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I don't know anyone was trying to sell a solution. It's a crap shoot, wrong place at the wrong time. Wish I had the answer to minimize it.
If you follow some of the links offered here as advice by experts, you will find that some of them, indeed, are in the business of selling lightning protection.
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Old 05-01-2016, 08:06   #60
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Re: Should mast be grounded or not?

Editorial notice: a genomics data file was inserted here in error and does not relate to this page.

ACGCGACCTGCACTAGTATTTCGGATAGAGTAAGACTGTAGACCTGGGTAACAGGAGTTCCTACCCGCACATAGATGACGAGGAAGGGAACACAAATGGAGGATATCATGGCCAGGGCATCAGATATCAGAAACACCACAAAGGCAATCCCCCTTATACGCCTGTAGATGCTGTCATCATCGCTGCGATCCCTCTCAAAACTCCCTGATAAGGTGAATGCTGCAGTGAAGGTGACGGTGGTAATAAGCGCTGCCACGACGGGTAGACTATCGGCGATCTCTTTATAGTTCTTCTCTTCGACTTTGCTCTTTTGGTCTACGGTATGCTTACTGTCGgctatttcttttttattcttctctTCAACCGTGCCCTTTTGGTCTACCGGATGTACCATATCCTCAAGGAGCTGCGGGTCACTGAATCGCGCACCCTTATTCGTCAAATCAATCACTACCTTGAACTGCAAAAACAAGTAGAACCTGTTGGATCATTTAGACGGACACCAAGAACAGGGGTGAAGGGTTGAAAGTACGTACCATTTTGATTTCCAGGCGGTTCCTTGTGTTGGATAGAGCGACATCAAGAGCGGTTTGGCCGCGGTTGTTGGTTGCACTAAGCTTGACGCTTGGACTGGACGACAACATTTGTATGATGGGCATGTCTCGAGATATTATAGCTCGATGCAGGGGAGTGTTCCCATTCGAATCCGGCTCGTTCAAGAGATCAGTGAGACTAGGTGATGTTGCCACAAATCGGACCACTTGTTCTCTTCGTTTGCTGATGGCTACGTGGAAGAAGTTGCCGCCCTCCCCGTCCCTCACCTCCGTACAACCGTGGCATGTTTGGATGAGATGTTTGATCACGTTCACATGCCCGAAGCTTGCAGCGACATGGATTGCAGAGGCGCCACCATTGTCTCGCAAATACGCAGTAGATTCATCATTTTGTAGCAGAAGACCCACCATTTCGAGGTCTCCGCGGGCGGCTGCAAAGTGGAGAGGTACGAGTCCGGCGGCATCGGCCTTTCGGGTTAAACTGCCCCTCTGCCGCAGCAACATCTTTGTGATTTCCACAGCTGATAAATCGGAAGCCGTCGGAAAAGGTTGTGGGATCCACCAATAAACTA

I remember following a heated thread on here years back about this subject. The consensus was that any form of protection was better than doing nothing at all. There was one forum member (I forget his name) who practically wrote volumes trying to school us on the subject (his career was in land based lightning protection but he wasn't trying to sell us anything). What he explained was that the notion of providing a path to ground in a direct strike is fairly ridiculous as that is not how protection systems work and that the force of a direct hit is enough to vaporize any conductor we can provide. Our masts and spiderweb of rigging is like a trap for static electricity. When there is a strike there is always an "attachment spark", a spark in the opposite direction (from your mast to the cloud) that ionizes a path through the air that the main strike will follow. The purpose of grounding the mast and rigging is to bleed the current from the static in the rigging to the water. To do this effectively you need a fairly large grounding conductor in the water. The reason to ground the mast as opposed to the rigging is that aluminum is a much better conductor than stainless steel. Hanging pieces of chain from your chainplates into the water is not that effective (but better than doing nothing). Relying on an air gap between the chainplates and the water (as mentioned above) is ineffective in bleeding the static and in a direct hit would actually increase the voltage of the "spark", I think that this person got tired of posting on here about the subject (but if you are out there please chime in!). The "bottle brush" on the mast is meant to dissipate static back into the air but is considered by most to be completely ineffective. Also worth noting is that there are several types of lightning and several ways they can affect a boat, for instance, you can fry your electronics just by being near lightning. I am not professing to completely comprehend the subject but when people speak about their ground wire from their mast being able to divert a direct strike I am pretty sure that would be an oversimplification of understanding on the issue. Also, grounding the mast to the keel doesn't guarantee a good electrical connection with the water, think about the coatings on the keel. Something else to think about is the corrosion where the ground wire (copper)is connected to the mast (aluminum) with a screw (SS). Someone should go back and find some of those old threads and read through them, it has all been discussed here before, but don't expect to find any definitive answers...